HPS 2501/Phil 2600     Philosophy of Science     Fall 2006

Paper Topics

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(a) You are required to submit the FIRST (1. The Demarcation Problem) and then THREE MORE only of the short papers described below.
(b) They are intended to be short--500 to1000 words--but rich in content.
(c) The papers are due one week after the last paper of the relevant section has been read in class. The deadlines indicated below are only estimates, computed accordingly. They are provisional will probably change in response to changes in our schedule of readings.
(d) Remember also my policies on papers

1. The Demarcation Problem. Due September 21. (MUST DO)

In his December 20, 2005 verdict in the Dover Intelligent Design trial, Judge John E. Jones III offered the "the inescapable conclusion that ID is an interesting theological argument, but that it is not science." What is your view of the issues in philosophy of science raised by this trial?

Background: For a statement of the ID view, see Michael J. Behe, "Molecular Machines: Experimental Support for the Design Inference," Cosmic Pursuit, March 1, 1998.


2. Theory versus models, analogies, simulations, mechanisms, and experiment. Due September 28, estimated.

The new literatures in models, analogies, simulations, mechanisms, and experiment sometimes suggests that it offers a radically new way of thinking about science in comparison to the traditional approach developed under the heading of "the structure of theories" and that focusses on theory.

What is your view of this claim?

3. Induction and Confirmation. Due October 19, estimated.

Inductive inference in science attracts optimists and pessimists. The pessimists are skeptical that evidence can have anything like the inductive reach that science attributes to it; but then they must explain the success of science. The optimists gaze in wonder at the power of evidence in science; yet now they must come up with an account of how that success comes about.

What is your view of this matter?

4. Explanation. Due October 19, estimated.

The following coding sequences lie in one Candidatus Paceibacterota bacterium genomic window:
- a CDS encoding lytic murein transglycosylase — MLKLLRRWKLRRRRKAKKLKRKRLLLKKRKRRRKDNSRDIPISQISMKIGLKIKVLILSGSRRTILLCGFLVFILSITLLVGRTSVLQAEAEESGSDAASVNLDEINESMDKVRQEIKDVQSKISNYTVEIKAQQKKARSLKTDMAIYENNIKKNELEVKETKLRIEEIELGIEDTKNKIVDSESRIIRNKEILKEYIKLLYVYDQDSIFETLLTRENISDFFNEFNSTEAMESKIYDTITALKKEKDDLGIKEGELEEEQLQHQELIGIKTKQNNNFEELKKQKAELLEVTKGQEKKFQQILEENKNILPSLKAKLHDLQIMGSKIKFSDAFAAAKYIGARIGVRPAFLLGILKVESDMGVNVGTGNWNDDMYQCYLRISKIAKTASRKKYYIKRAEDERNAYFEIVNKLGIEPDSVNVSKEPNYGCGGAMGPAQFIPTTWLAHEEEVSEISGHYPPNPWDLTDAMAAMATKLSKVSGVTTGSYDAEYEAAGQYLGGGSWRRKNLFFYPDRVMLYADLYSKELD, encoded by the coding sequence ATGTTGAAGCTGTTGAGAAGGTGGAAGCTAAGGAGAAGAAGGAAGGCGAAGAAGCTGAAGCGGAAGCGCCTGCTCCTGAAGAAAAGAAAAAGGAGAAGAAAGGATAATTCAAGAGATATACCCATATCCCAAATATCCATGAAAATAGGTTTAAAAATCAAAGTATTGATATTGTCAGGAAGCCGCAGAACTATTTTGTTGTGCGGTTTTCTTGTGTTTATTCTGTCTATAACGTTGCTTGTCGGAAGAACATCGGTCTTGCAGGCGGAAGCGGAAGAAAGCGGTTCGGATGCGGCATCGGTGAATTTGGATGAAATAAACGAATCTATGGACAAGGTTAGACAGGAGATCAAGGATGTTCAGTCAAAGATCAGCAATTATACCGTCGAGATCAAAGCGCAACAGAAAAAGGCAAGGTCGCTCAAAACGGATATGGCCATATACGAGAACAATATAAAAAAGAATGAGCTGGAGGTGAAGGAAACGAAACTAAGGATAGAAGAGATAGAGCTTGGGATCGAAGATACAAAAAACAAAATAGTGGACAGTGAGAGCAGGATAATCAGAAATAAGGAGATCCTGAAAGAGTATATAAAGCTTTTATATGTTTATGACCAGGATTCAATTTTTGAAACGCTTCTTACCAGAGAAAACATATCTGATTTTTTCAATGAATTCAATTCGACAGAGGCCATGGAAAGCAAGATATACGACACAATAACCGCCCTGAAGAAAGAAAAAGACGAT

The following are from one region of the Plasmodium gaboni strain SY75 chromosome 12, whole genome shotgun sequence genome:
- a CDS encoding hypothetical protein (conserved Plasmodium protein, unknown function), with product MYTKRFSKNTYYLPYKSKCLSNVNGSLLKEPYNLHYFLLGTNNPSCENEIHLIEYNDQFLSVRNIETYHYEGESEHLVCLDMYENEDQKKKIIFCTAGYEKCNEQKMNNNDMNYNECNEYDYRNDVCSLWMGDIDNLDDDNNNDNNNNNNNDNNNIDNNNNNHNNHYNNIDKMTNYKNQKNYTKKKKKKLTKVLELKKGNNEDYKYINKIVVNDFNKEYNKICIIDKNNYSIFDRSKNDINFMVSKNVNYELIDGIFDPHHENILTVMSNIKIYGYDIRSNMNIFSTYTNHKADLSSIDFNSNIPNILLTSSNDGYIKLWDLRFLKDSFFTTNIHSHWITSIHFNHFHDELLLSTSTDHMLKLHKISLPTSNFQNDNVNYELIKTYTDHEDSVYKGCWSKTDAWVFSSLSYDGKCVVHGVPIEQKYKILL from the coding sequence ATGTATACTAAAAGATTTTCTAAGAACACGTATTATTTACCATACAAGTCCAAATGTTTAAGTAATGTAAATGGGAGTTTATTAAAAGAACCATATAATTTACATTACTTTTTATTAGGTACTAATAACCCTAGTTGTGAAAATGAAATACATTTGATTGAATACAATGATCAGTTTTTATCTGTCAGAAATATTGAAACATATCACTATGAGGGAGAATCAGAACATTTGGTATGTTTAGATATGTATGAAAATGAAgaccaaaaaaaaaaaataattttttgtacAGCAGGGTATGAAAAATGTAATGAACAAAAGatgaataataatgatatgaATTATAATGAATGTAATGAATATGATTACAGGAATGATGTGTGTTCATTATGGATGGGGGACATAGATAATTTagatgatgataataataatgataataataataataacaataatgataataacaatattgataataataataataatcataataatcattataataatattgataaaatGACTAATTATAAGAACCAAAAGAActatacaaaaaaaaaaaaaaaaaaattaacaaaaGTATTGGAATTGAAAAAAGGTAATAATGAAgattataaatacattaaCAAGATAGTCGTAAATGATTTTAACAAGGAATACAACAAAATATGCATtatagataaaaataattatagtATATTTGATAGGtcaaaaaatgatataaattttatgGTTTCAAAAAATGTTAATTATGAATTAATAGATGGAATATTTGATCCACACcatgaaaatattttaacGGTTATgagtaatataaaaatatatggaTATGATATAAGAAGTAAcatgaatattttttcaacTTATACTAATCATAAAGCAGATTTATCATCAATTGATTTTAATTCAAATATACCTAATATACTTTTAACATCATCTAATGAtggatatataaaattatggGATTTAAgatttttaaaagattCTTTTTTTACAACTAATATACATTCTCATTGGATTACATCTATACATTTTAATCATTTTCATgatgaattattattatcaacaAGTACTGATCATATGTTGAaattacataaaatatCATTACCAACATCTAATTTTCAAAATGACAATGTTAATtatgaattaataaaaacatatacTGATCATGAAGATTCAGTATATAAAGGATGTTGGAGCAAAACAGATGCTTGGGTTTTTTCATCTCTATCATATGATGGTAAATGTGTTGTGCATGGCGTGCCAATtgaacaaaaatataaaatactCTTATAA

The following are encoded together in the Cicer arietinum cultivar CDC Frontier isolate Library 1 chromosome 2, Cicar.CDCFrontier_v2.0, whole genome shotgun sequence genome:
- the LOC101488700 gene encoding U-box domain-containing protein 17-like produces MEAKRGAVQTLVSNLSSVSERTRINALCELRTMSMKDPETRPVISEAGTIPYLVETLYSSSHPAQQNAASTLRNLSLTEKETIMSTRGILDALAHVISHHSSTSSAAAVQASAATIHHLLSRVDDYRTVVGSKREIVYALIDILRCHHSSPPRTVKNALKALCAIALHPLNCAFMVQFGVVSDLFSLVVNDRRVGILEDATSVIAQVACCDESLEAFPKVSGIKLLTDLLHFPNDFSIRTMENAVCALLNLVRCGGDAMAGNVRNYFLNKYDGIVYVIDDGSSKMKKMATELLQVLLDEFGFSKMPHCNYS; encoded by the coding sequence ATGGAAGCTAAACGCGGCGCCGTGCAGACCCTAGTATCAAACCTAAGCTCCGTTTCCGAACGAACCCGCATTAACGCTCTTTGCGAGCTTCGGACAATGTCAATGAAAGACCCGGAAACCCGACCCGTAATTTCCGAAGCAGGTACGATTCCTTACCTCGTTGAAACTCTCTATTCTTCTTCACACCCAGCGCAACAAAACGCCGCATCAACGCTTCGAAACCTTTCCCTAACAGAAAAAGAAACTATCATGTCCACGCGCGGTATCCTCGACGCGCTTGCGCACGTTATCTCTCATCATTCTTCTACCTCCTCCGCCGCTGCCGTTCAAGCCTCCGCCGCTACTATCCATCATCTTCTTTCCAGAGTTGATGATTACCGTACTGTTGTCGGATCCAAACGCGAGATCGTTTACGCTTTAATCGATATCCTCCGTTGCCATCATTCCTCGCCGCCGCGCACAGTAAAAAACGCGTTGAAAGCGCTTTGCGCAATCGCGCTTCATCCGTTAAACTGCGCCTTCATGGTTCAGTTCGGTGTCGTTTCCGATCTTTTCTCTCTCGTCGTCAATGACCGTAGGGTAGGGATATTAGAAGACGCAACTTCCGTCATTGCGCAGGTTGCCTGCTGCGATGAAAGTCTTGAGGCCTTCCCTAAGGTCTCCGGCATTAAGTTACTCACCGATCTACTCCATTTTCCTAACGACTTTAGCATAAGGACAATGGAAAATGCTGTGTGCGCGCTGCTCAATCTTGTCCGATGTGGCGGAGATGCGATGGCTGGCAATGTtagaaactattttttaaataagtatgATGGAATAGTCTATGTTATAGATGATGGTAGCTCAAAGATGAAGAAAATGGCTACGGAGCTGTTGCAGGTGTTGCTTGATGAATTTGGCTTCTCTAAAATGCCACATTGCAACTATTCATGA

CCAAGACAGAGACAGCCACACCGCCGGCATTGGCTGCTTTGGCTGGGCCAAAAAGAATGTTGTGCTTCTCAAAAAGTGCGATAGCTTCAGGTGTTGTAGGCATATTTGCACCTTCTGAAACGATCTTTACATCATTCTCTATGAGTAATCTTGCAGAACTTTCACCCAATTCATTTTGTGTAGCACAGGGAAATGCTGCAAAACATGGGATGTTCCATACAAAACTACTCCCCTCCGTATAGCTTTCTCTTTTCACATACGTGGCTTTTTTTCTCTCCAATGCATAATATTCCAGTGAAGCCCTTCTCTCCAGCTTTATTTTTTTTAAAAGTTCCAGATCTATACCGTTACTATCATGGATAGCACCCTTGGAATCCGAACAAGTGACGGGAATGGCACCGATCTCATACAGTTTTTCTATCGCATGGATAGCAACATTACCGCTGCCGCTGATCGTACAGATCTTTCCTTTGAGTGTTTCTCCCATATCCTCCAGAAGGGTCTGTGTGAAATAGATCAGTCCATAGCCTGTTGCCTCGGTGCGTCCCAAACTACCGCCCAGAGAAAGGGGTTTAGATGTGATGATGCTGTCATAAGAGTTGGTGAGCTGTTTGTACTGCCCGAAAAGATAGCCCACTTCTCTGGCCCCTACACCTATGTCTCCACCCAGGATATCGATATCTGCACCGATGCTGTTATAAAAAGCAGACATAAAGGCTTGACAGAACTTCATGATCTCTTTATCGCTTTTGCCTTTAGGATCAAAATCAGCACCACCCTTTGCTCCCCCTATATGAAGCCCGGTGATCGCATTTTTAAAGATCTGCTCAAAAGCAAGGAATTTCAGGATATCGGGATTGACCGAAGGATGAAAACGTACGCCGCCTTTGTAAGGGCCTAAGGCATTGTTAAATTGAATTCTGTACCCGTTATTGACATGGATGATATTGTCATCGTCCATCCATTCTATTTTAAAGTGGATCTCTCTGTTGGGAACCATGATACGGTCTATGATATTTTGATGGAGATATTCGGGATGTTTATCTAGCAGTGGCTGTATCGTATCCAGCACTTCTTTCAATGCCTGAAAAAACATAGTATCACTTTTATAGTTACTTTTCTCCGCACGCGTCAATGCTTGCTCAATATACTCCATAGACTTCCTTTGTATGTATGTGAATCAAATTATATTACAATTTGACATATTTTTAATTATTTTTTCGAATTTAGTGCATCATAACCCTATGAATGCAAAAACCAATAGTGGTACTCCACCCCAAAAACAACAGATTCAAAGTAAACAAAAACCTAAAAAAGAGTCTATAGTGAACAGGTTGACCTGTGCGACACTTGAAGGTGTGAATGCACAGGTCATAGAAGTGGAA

It is generally accepted that a successful science must explain the relevant phenomena. Conforming to them and even predicting them in minute detail, is not enough.

Why is it not enough?

5. Realism. Due Due October 26, estimated.

We are often reminded that that science is the best antidote to the metaphysical flights of fancy to which we humans are prone. Antirealists merely wish to resist the creation of new metaphysical flights within science itself, whereas scientific realists regard this caution as unnecessary and excessive in a domain already narrowly constrained by evidence. Both motivations seem sound, yet the debate persists.

What is your view of this matter?

6. Causation. Due November 9, estimated.

While causation seems to figure centrally in every science, we seem unable to generate a universally admissible account of its nature.

What is your view of this matter?

7. Reduction. Due November 9, estimated.

In comparing reductionist and antireductionist theses, the reductionist theses tend to be the most precisely articulated and they also draw the most criticism. The antireductionist theses tend to be stated more vaguely, typically as the negation of a reductionist theses.

Are we to conclude the reductionism is precisely hopeless and antireductionism vaguely promising?

8. Disunity. Due November 16, estimated.

Proponents of disunity point to the patchwork character in the actual practice of sciencists. Yet a commonly received lore of those practising scientists is that their practice is unified by an overarching theory.

How can they be so wrong about their own practices?

9. Scientific Change. Due November 22, estimated.

The era of writing the grand account of scientific change--paradigms and revolution, research programmes, progress and problems--has passed. There is now a growing sentiment that it was far too ambitious in seeking sweeping statements about the essential nature of all science.

Was it too ambitious? What in your view have we learned from these projects?

10. Philosophy of Physics, Philosophy of Biology. Due one week after seminar discussion

A paper in philosophy of physics or philosophy of biology, in which a non-trivial thesis is clearly stated and argued for cogently.

October 26, 2006